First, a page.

A Thoughtful, Analytical Approach to NGO Security

Acceptance and acceptance fallacies

burnt out humanitarian vehicles in Afghanistan
Vehicles burned by an angry mob — at least partially due to the ‘good program’ fallacy.

In the traditional version of the acceptance approach to security an aid organization seeks to cultivate an atmosphere of trust and familiarity with beneficiaries and the host community. The idea is that beneficiaries and host community members will not target their ‘friends’ and will provide warning of impending attack by criminals or outsiders.

It’s a good approach that fits well with humanitarian ideals. Unfortunately many aid agencies fall victim to one or more of three acceptance ‘fallacies’ that prevent proper implementation of a real acceptance strategy. The first two have been outlined in “Providing Aid in Insecure Environments: Trends in Policy and Operations”, by Abby Stoddard, Adele Harmer and Katherine Haver.

Passive or assumed acceptance fallacy: To put is bluntly this fallacy is the end result of faulty logic. The assumption is made that if the organization does not have protective and deterrent measures it must therefore have an acceptance based strategy.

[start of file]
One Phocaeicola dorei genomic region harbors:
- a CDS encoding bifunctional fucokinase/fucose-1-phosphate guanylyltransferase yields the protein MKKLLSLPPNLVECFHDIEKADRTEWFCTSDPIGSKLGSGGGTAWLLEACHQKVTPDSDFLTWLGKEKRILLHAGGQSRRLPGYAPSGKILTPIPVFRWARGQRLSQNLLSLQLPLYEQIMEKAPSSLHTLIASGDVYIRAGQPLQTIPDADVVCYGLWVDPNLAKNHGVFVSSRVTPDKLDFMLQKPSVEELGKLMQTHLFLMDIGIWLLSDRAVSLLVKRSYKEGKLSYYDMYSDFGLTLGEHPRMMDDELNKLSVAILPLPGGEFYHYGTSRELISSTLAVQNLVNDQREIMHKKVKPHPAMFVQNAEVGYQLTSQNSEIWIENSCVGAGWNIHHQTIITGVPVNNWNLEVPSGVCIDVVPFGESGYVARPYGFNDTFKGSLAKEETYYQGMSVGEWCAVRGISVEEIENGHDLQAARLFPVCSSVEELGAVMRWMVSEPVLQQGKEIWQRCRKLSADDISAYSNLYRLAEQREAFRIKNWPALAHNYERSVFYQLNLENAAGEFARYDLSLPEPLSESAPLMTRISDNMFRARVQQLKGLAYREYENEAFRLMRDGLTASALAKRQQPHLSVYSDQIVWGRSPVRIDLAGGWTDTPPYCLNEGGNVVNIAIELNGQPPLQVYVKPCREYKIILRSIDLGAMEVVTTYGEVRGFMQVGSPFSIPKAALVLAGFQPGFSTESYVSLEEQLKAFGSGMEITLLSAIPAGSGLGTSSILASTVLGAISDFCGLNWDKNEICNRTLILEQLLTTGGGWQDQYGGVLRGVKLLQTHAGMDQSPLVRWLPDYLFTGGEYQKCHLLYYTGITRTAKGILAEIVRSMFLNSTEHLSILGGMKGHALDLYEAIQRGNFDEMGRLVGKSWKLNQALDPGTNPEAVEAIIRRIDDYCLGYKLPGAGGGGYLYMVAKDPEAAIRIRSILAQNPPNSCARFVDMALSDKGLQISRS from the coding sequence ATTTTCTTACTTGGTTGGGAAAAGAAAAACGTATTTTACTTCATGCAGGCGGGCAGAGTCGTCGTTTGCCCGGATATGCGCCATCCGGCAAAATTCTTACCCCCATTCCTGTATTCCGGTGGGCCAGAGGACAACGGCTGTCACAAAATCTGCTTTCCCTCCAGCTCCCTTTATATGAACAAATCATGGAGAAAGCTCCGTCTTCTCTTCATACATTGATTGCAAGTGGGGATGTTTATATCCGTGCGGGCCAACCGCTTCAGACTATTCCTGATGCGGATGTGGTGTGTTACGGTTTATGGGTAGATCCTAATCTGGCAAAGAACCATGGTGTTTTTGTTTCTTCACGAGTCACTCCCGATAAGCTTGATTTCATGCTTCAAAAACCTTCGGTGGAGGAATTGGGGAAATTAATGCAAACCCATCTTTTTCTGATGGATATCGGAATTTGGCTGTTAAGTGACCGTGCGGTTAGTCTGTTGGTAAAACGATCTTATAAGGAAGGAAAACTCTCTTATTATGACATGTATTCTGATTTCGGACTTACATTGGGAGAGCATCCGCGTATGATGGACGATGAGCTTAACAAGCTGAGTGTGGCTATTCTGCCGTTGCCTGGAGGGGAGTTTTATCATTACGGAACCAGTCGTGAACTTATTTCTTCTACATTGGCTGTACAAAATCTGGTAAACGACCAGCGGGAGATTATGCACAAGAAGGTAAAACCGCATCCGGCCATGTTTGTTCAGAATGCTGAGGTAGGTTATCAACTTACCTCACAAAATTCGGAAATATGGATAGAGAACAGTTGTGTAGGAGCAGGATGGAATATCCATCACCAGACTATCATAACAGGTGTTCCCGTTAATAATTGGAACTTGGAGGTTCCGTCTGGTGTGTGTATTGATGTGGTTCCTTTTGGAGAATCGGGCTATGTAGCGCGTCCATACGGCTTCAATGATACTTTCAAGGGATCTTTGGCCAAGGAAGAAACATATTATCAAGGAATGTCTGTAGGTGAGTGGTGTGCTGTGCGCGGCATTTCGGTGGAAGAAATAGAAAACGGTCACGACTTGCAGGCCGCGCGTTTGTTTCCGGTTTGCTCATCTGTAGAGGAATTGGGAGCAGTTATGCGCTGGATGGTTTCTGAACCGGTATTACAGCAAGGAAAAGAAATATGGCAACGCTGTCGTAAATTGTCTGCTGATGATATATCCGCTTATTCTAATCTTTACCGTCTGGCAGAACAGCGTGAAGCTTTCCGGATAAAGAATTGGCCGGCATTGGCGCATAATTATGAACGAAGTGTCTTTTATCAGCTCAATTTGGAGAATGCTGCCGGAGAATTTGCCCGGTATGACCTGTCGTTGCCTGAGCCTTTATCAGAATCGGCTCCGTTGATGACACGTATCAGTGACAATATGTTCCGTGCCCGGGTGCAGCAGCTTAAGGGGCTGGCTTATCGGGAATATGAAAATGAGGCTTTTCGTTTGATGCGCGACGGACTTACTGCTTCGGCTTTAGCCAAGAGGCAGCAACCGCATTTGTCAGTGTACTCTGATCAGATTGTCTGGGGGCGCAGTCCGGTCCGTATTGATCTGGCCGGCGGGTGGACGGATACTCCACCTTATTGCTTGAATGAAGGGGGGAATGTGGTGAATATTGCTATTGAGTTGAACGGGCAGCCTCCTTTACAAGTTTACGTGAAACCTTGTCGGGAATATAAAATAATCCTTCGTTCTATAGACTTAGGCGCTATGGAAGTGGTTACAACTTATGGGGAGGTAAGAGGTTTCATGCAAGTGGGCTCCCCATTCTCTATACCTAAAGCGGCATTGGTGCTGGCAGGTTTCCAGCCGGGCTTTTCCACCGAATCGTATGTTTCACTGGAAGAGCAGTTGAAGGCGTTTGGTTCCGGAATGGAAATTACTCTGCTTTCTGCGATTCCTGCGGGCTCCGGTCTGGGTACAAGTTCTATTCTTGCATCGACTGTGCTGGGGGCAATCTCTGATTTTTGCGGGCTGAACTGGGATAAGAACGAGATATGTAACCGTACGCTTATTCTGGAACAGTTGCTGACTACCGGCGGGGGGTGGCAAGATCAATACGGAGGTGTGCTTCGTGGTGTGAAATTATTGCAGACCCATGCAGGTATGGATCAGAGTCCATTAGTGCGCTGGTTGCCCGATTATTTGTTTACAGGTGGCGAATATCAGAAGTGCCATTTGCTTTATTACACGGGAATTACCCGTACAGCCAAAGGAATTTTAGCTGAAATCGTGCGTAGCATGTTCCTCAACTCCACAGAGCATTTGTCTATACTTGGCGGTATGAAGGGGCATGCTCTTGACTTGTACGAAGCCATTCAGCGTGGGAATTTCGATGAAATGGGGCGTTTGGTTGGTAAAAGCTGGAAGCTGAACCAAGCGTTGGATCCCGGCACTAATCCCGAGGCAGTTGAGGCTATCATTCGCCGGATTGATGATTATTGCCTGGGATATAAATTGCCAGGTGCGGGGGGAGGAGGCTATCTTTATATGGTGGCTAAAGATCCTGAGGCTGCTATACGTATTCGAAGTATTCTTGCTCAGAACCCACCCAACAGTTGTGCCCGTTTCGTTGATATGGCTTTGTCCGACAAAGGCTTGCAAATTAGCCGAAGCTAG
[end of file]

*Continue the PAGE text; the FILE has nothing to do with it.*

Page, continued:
The exceptionalist fallacy: The assumption that an organization can simply reiterate humanitarian principles and proclaim its neutrality and independence from all belligerent parties. The problem with this approach is that beneficiaries don’t read organizational policy documents and they often have learned to be suspicious of the moral proclamations of outsiders and those in positions of authority.

The good program fallacy: I sometimes refer to this as the ‘good houses’ fallacy. It is easy to assume that merely building ‘good houses’, or implementing good programming is all that is required to gain acceptance.

So how do we gain real acceptance? Stick around. We’ll discuss that in a future post.

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